The latest episode of Marvel’s longest-running cinematic soap opera is upon us and the film has more holes than a Ukrainian swimming pool.
It hasn’t been a good year for Disney in 2022. Their stock is down about 35% from where it was at the beginning of the year. The company went to war with Florida Governor Ron DeSantis over the Parental Rights in Education bill, which prohibits the teaching of sexuality and transgenderism to children between kindergarten and third grade. They didn’t win, and as a result, the Florida Legislature passed legislation ending Disney’s tax and governing exemptions afforded to the company-owned Reedy Creek Improvement District, upon which the Walt Disney World Resort sits.
Last month, Disney’s “Lightyear” bombed at the box office after negative press regarding the film’s same-sex kiss in the movie, and star Chris Evans’ comments saying that those who had a problem with the scene were “idiots who are going to die off like the dinosaurs.” After 4 weeks at the box office, the film has yet to recoup its $200 million dollar production budget in what looks to be a loss of well over $150 million dollars when the film is pulled from theaters.
Disney is in desperate need of a smash hit to mask all the issues within the corporation and they are hoping that Thor: Love and Thunder is the film that will break their streak of bad luck. It has been almost five years since Thor has had a solo movie and director Taika Waititi is back as the writer and director after receiving positive media buzz following “Thor Ragnarok”.
This time around, actress Natalie Portman is one of the names and faces who returns to the franchise for the first time since 2013’s “Thor: The Dark World.” Despite this being a Thor solo movie, Odinson isn’t the only person under the Thor mantle this time around.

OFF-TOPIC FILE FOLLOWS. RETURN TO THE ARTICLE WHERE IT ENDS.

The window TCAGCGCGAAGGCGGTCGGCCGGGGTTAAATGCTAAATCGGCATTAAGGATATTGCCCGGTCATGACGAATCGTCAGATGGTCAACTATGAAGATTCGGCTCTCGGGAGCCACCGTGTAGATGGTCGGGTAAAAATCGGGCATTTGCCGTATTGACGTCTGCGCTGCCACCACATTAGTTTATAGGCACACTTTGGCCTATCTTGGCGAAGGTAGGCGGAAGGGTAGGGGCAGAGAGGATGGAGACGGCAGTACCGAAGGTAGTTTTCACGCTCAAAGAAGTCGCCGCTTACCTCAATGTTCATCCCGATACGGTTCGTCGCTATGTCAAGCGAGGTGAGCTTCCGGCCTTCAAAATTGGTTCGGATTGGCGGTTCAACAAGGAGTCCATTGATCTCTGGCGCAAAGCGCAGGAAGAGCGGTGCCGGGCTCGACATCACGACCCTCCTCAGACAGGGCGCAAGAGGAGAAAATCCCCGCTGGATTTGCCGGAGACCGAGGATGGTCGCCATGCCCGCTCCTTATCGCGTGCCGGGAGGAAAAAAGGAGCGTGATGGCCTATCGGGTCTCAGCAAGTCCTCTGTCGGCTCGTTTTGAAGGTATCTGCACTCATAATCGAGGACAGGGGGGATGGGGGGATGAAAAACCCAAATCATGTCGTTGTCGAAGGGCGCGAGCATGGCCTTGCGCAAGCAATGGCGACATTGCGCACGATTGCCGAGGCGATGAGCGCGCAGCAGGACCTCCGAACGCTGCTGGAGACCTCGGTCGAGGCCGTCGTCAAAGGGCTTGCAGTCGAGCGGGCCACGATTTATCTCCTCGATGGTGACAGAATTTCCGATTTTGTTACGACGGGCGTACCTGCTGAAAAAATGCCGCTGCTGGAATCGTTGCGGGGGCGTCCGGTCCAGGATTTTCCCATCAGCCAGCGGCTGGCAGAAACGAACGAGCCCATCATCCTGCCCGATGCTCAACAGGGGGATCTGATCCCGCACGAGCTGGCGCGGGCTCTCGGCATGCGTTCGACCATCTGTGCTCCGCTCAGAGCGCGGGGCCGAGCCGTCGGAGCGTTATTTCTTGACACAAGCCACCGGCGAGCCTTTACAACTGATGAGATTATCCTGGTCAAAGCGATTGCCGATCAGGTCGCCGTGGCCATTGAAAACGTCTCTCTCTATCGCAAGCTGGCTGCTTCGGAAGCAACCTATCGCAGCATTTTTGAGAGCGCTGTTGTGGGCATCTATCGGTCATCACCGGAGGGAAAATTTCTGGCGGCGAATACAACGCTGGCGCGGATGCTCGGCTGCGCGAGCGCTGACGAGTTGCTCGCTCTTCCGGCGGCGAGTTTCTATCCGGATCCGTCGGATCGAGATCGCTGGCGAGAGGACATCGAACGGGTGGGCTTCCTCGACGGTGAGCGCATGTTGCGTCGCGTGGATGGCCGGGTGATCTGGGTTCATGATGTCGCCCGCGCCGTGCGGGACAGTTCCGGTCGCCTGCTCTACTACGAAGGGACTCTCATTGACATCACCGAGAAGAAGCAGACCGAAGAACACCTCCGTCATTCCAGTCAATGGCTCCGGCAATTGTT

“Thor: Love & Thunder” begins after the events of Avengers: Endgame. Thor (Chris Hemsworth) has gotten back into shape after getting fat in the events of the last movie.
He has teamed up with The Guardians of the Galaxy as they travel from planet to planet saving their inhabitants. After receiving a distress signal from Sif (Jaimie Alexander), Thor is made aware of Gorr (Christian Bale), an ancient being that wields the Necrosword, a weapon with the power to kill gods like Thor.
As Thor is looking for a way to stop Gorr, on Earth, Dr. Jane Foster (Portman) Thor’s ex-girlfriend, is dealing with the effects of Stage 4 Cancer. Unbeknownst to Thor, Jane has taken his old hammer Mjolnir, and has become “The Mighty Thor.”
However, every time she uses the hammer to strengthen herself, her body is unable to fight off the cancer meaning that every time she uses it, the worse her health gets. Thor must team up with Jane and King Valkyrie (Tessa Thompson) to stop Gorr, who plans on wiping out every god in the universe.
One could argue that the first act of this movie is the best act of the film despite it being a complete tonal mess. Love & Thunder feels like a Thor film when audiences are introduced to characters we haven’t seen in a few years and are caught up to what they have been up to.
We see Thor with Chris Pratt and the Guardians who make a cameo for the movie. Thor and Guardians provide a lot of lighthearted entertainment which is done in contrast to the other two storylines.
We see the origins of Gorr the God Butcher who is a warrior who has been betrayed by a god that he worshipped and loses his daughter in the process. Meanwhile on Earth, Jane Foster is accepting her fate as a cancer-stricken woman whose gift of temporary god power comes at a price.